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Turner’s career recovered briefly after she appeared in the hugely successful big-screen adaptation of Grace Metalious’s best-selling novel, Peyton Place (1957), for which she was nominated for an Academy Award for Best Actress. Another few box-office failures followed (Another Time, Another Place (1958), for example) when the 1958 scandal surrounding her daughter’s killing of Stompanato threatened to derail her career completely.

In the trail of the related negative publicity, Turner accepted the lead role in Ross Hunter’s remake of Imitation of Life (1959) under the direction of Douglas Sirk. Universal Studios capitalized on her new-found notoriety; the result was one of the biggest hits of the year, as well as the biggest hit of Turner’s career: she owned 50% of the earnings of the picture and for only the first year of the film’s career she earned $11 million. Critics and audiences couldn’t help noticing that the plots of both Peyton Place and Imitation of Life had borrowed heavily from Turner’s private life. Each film depicted the troubled, complicated relationship between a single mother and her teenage daughter.

She made her last film at MGM starring with Bob Hope in Bachelor in Paradise (1961). Other highlights of this era include By Love Possessed (1961), based on the James Gould Cozzens novel and two Hunter productions (for whom she did Imitation of Life), Portrait in Black (1960) and Madame X (1966), which proved to be her last major starring role.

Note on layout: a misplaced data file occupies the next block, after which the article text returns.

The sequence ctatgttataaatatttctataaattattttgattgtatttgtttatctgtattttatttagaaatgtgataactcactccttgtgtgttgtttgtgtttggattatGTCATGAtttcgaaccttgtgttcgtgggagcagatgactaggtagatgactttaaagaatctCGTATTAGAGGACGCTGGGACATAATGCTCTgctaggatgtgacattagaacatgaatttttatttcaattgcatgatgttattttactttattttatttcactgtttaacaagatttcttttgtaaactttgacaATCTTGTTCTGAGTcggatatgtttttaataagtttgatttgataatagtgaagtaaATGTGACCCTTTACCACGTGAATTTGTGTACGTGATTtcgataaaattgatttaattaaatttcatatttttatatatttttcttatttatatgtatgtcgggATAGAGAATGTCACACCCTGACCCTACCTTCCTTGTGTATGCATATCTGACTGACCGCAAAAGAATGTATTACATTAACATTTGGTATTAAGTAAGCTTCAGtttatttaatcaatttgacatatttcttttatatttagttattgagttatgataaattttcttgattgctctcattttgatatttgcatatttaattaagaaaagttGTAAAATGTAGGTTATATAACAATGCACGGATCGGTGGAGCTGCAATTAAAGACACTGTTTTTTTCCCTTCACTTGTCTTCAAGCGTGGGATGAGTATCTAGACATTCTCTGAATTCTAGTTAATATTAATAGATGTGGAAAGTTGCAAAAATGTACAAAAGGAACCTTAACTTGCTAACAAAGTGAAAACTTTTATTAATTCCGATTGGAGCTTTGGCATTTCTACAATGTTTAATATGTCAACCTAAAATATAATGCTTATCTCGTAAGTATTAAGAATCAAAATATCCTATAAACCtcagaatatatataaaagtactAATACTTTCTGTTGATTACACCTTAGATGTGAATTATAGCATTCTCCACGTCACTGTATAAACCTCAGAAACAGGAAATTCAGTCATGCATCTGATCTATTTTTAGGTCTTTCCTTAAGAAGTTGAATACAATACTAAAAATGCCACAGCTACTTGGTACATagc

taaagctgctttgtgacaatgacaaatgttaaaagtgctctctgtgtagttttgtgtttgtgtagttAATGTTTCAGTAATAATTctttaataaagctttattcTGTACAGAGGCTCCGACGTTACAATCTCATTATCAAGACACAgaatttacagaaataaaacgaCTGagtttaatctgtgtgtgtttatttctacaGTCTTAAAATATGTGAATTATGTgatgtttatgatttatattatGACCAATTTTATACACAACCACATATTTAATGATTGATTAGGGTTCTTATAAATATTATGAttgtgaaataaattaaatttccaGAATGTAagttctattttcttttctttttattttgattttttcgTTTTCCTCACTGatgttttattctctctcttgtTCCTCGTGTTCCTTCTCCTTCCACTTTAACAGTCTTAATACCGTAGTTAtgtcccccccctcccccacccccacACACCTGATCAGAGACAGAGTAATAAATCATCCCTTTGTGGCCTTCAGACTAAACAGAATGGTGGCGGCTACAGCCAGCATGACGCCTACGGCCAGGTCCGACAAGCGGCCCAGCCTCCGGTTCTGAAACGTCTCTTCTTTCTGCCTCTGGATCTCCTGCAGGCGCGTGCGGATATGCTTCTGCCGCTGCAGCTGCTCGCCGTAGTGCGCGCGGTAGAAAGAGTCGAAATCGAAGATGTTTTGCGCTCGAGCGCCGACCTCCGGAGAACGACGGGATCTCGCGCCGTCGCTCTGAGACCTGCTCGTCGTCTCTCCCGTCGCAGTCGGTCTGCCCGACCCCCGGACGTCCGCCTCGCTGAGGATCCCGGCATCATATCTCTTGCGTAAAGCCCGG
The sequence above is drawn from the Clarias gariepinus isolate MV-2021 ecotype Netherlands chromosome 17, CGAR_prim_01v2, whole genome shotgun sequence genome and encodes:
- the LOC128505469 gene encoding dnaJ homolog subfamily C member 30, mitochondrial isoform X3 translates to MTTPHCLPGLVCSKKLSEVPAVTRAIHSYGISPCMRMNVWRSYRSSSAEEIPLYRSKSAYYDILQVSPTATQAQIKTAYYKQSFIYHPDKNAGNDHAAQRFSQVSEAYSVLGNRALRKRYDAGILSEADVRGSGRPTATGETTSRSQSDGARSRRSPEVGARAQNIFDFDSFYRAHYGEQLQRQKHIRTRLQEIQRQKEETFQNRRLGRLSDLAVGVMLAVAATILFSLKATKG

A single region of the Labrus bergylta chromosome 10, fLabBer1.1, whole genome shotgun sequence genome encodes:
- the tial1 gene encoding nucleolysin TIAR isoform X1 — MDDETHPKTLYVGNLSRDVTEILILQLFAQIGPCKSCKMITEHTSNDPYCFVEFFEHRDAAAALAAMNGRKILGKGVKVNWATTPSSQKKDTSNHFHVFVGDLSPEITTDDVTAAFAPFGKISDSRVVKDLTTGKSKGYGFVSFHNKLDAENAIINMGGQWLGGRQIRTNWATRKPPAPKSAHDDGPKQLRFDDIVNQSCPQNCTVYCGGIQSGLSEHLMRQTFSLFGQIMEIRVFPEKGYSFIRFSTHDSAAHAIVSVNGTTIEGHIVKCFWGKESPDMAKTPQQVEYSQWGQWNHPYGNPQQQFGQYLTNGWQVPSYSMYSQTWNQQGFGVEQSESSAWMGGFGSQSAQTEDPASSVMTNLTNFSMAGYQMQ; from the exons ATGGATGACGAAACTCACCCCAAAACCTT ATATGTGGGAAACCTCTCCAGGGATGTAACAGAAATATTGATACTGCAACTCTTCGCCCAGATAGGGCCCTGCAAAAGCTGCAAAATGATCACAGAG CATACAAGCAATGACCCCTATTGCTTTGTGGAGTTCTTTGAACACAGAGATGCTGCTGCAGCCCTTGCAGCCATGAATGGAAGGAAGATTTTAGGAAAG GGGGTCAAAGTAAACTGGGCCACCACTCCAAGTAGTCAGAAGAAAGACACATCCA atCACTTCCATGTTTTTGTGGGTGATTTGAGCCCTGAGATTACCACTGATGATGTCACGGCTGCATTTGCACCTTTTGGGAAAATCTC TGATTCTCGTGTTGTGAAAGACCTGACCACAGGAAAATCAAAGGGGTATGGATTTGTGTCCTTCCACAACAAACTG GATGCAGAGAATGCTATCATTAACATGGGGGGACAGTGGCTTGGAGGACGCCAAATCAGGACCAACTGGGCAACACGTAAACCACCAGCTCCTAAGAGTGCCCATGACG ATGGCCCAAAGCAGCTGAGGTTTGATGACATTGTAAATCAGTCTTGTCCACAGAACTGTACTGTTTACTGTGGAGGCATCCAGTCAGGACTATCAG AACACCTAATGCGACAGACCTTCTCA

In 1969, Turner appeared in her only lead starring role on television in ABC’s Harold Robbins’ The Survivors, but despite the presence of other big-name stars, the program fared badly opposite Mayberry R.F.D. and The Doris Day Show on CBS and The NBC Monday Movie, and was cancelled midway into the season.

In the 1970s and 1980s, Turner appeared in several television roles, most notably as a guest star for several episodes on the series Falcon Crest as the mysterious Jaqueline Perrault and The Love Boat, but the majority of her final decade was spent out of the public eye.

On October 25, 1981 the National Film Society presented Lana with an Artistry in Cinema award. In 1994 she received Donostia Lifetime Achievement Award at the San Sebastian International Film Festival, Spain. In 1982, Turner released a memoir, in which she stated that she had two abortions and three stillbirths. She said she was an alcoholic and had attempted suicide.

Turner spent most of the 1970s and early 1980s in semi-retirement, working only occasionally. In 1982 she accepted a much publicized and lucrative recurring guest role in the television series Falcon Crest. Her first appearance on the show gave the series the highest rating it ever achieved. Turner made her next final film appearance in 1991, and died from throat cancer in 1995.

Jane Mansfield

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Jayne Mansfield (born Vera Jayne Palmer; April 19, 1933 – June 29, 1967) was an American actress in film, theatre, and television, a nightclub entertainer, a singer, and one of the early Playboy Playmates. She was a major Hollywood sex symbol of the 1950s and early 1960s. Mansfield was 20th Century Fox’s alternative Marilyn Monroe and came to be known as the Working Man’s Monroe. She was also known for her well-publicized personal life and publicity stunts.

Mansfield became a major Broadway star in 1955, a major Hollywood star in 1956, and a leading celebrity in 1957. She was one of Hollywood’s original blonde bombshells, and although many people have never seen her movies, Mansfield remains one of the most recognizable icons of 1950s celebrity culture. With the decrease of the demand for big-breasted blonde bombshells and the increase in the negative backlash against her over-publicity, she became a box-office has-been by the early 1960s.